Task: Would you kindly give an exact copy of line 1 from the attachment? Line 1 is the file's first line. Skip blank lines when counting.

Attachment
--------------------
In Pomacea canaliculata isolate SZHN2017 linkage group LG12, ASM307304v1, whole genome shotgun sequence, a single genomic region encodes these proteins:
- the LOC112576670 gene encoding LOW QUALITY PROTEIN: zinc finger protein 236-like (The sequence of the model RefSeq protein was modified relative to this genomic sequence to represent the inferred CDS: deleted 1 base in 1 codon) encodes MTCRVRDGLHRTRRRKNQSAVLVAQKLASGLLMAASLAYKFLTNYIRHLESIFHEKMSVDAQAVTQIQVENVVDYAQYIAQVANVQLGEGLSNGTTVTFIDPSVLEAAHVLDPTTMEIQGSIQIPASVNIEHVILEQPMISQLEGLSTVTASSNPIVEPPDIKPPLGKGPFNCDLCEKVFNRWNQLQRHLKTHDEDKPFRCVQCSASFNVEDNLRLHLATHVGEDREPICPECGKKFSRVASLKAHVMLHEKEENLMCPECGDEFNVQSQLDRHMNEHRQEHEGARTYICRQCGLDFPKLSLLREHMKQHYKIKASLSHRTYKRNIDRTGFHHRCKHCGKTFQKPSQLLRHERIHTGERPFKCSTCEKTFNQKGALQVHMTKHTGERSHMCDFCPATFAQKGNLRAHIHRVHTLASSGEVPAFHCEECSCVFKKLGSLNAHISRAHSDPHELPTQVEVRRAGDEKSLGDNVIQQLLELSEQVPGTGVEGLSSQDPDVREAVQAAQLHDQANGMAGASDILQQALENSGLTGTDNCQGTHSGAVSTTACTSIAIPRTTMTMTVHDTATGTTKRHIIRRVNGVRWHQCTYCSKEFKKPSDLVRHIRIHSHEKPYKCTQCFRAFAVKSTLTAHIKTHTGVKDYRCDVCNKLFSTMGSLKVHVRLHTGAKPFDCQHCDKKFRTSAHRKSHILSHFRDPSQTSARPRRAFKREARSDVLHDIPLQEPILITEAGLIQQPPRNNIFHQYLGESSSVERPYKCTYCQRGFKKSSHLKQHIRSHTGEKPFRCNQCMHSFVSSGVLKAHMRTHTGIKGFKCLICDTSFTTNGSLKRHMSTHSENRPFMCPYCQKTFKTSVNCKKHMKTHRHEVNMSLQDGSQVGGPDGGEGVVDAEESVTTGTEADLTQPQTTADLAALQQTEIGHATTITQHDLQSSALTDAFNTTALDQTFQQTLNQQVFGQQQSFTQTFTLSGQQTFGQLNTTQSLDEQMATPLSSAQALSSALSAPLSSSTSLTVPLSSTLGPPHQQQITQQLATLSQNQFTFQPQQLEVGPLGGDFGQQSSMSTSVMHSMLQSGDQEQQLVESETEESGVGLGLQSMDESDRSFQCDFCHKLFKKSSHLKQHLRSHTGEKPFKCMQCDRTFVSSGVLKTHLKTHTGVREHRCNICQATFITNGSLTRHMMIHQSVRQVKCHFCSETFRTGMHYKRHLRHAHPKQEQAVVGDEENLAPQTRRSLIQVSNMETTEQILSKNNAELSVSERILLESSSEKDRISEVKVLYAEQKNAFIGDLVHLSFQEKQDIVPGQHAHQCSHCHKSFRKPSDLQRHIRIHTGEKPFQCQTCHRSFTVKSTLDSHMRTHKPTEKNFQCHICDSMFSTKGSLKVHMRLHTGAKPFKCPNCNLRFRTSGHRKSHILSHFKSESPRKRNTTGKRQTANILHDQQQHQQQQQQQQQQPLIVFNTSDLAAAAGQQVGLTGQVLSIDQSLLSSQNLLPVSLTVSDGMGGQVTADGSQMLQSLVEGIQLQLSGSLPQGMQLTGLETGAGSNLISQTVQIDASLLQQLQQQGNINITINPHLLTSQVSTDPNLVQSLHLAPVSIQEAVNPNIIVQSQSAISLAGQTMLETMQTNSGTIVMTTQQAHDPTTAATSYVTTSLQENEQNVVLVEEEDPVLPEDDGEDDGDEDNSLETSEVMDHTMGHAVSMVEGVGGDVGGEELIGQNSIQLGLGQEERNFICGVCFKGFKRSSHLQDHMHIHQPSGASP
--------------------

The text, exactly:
In Pomacea canaliculata isolate SZHN2017 linkage group LG12, ASM307304v1, whole genome shotgun sequence, a single genomic region encodes these proteins: